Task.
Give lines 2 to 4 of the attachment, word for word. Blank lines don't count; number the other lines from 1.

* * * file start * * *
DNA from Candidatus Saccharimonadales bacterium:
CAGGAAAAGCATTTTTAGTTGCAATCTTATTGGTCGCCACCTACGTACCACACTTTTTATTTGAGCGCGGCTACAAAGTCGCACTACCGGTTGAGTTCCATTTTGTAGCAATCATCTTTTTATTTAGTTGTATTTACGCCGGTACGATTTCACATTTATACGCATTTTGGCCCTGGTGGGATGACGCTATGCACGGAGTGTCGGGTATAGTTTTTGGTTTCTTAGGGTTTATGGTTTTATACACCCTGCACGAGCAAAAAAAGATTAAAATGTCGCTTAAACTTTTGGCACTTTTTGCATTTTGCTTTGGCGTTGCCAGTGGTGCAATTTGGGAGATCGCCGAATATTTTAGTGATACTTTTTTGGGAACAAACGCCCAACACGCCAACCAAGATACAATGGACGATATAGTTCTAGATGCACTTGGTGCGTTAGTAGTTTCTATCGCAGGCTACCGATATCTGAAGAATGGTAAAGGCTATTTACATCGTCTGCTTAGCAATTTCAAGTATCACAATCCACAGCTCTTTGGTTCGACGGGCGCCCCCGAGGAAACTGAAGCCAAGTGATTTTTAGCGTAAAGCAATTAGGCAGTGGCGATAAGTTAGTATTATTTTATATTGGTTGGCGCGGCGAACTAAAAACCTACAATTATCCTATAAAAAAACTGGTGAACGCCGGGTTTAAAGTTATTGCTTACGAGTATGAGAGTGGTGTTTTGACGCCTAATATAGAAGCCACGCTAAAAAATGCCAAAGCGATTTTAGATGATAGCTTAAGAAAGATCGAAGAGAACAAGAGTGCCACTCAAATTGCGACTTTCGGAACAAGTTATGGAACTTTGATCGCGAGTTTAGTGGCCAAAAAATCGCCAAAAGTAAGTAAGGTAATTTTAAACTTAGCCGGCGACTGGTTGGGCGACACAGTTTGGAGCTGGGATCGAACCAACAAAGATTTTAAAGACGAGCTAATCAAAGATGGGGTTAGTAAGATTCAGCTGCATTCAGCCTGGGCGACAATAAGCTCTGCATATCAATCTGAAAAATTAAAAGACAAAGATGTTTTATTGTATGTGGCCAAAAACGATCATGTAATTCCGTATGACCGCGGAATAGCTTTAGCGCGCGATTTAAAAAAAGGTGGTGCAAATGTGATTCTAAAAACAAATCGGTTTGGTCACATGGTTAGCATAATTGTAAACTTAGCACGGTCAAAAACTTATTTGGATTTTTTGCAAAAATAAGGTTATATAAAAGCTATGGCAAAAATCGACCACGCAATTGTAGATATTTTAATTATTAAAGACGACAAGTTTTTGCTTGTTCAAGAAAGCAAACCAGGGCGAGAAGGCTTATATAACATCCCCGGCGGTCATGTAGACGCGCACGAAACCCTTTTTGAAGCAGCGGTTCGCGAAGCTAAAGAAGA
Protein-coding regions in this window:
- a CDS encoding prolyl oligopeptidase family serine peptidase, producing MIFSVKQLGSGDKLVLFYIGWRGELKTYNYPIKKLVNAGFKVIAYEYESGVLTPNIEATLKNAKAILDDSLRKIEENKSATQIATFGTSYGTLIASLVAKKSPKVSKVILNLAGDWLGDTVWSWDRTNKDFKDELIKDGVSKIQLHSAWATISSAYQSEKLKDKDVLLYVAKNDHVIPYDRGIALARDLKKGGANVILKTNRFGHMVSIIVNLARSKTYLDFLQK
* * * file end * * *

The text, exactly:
CAGGAAAAGCATTTTTAGTTGCAATCTTATTGGTCGCCACCTACGTACCACACTTTTTATTTGAGCGCGGCTACAAAGTCGCACTACCGGTTGAGTTCCATTTTGTAGCAATCATCTTTTTATTTAGTTGTATTTACGCCGGTACGATTTCACATTTATACGCATTTTGGCCCTGGTGGGATGACGCTATGCACGGAGTGTCGGGTATAGTTTTTGGTTTCTTAGGGTTTATGGTTTTATACACCCTGCACGAGCAAAAAAAGATTAAAATGTCGCTTAAACTTTTGGCACTTTTTGCATTTTGCTTTGGCGTTGCCAGTGGTGCAATTTGGGAGATCGCCGAATATTTTAGTGATACTTTTTTGGGAACAAACGCCCAACACGCCAACCAAGATACAATGGACGATATAGTTCTAGATGCACTTGGTGCGTTAGTAGTTTCTATCGCAGGCTACCGATATCTGAAGAATGGTAAAGGCTATTTACATCGTCTGCTTAGCAATTTCAAGTATCACAATCCACAGCTCTTTGGTTCGACGGGCGCCCCCGAGGAAACTGAAGCCAAGTGATTTTTAGCGTAAAGCAATTAGGCAGTGGCGATAAGTTAGTATTATTTTATATTGGTTGGCGCGGCGAACTAAAAACCTACAATTATCCTATAAAAAAACTGGTGAACGCCGGGTTTAAAGTTATTGCTTACGAGTATGAGAGTGGTGTTTTGACGCCTAATATAGAAGCCACGCTAAAAAATGCCAAAGCGATTTTAGATGATAGCTTAAGAAAGATCGAAGAGAACAAGAGTGCCACTCAAATTGCGACTTTCGGAACAAGTTATGGAACTTTGATCGCGAGTTTAGTGGCCAAAAAATCGCCAAAAGTAAGTAAGGTAATTTTAAACTTAGCCGGCGACTGGTTGGGCGACACAGTTTGGAGCTGGGATCGAACCAACAAAGATTTTAAAGACGAGCTAATCAAAGATGGGGTTAGTAAGATTCAGCTGCATTCAGCCTGGGCGACAATAAGCTCTGCATATCAATCTGAAAAATTAAAAGACAAAGATGTTTTATTGTATGTGGCCAAAAACGATCATGTAATTCCGTATGACCGCGGAATAGCTTTAGCGCGCGATTTAAAAAAAGGTGGTGCAAATGTGATTCTAAAAACAAATCGGTTTGGTCACATGGTTAGCATAATTGTAAACTTAGCACGGTCAAAAACTTATTTGGATTTTTTGCAAAAATAAGGTTATATAAAAGCTATGGCAAAAATCGACCACGCAATTGTAGATATTTTAATTATTAAAGACGACAAGTTTTTGCTTGTTCAAGAAAGCAAACCAGGGCGAGAAGGCTTATATAACATCCCCGGCGGTCATGTAGACGCGCACGAAACCCTTTTTGAAGCAGCGGTTCGCGAAGCTAAAGAAGA
Protein-coding regions in this window:
- a CDS encoding prolyl oligopeptidase family serine peptidase, producing MIFSVKQLGSGDKLVLFYIGWRGELKTYNYPIKKLVNAGFKVIAYEYESGVLTPNIEATLKNAKAILDDSLRKIEENKSATQIATFGTSYGTLIASLVAKKSPKVSKVILNLAGDWLGDTVWSWDRTNKDFKDELIKDGVSKIQLHSAWATISSAYQSEKLKDKDVLLYVAKNDHVIPYDRGIALARDLKKGGANVILKTNRFGHMVSIIVNLARSKTYLDFLQK